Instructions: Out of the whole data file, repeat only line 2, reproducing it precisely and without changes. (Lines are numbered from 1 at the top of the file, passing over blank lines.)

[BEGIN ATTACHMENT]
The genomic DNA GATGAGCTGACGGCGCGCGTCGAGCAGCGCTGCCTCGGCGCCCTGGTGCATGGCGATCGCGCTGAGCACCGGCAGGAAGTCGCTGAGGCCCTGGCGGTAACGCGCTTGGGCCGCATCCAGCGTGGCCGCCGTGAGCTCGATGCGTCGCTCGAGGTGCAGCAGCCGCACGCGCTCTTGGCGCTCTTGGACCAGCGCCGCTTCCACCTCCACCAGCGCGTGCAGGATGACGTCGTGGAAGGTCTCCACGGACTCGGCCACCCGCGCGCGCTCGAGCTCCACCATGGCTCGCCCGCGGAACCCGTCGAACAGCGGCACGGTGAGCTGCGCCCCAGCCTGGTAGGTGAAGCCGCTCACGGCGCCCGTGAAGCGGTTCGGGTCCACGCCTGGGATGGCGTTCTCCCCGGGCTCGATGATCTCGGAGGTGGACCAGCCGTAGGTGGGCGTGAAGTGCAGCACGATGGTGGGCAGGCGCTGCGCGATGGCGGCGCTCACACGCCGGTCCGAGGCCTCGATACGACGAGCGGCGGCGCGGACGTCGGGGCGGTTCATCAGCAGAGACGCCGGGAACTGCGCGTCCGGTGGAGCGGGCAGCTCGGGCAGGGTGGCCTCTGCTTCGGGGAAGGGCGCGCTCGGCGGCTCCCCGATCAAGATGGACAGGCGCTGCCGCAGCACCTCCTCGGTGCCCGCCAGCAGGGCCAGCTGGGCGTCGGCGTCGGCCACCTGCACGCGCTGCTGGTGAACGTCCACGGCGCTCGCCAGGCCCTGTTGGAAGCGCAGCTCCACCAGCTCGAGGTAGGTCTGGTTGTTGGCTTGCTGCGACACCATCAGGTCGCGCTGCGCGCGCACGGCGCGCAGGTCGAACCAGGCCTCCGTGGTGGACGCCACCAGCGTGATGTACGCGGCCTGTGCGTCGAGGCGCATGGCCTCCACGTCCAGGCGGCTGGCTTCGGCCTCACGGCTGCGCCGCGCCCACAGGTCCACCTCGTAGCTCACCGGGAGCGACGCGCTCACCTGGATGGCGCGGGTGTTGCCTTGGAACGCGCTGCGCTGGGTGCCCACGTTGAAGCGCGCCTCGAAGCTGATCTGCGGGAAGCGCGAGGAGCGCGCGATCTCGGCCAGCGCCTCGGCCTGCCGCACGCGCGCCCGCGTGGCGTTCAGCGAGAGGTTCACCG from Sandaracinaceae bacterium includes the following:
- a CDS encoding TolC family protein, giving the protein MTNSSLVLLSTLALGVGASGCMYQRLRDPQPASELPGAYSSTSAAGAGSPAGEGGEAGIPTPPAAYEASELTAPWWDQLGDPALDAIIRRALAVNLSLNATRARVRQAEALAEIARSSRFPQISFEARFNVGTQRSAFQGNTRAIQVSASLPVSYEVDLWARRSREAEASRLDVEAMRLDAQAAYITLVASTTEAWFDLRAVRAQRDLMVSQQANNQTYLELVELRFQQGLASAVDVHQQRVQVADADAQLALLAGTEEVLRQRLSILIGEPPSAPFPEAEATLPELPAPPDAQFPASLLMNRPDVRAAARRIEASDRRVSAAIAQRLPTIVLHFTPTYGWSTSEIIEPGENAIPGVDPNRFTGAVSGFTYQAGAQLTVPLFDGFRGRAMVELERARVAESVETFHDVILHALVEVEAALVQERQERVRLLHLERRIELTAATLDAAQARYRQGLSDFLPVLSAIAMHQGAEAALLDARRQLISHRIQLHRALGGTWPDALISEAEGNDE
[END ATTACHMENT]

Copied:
- a CDS encoding TolC family protein, giving the protein MTNSSLVLLSTLALGVGASGCMYQRLRDPQPASELPGAYSSTSAAGAGSPAGEGGEAGIPTPPAAYEASELTAPWWDQLGDPALDAIIRRALAVNLSLNATRARVRQAEALAEIARSSRFPQISFEARFNVGTQRSAFQGNTRAIQVSASLPVSYEVDLWARRSREAEASRLDVEAMRLDAQAAYITLVASTTEAWFDLRAVRAQRDLMVSQQANNQTYLELVELRFQQGLASAVDVHQQRVQVADADAQLALLAGTEEVLRQRLSILIGEPPSAPFPEAEATLPELPAPPDAQFPASLLMNRPDVRAAARRIEASDRRVSAAIAQRLPTIVLHFTPTYGWSTSEIIEPGENAIPGVDPNRFTGAVSGFTYQAGAQLTVPLFDGFRGRAMVELERARVAESVETFHDVILHALVEVEAALVQERQERVRLLHLERRIELTAATLDAAQARYRQGLSDFLPVLSAIAMHQGAEAALLDARRQLISHRIQLHRALGGTWPDALISEAEGNDE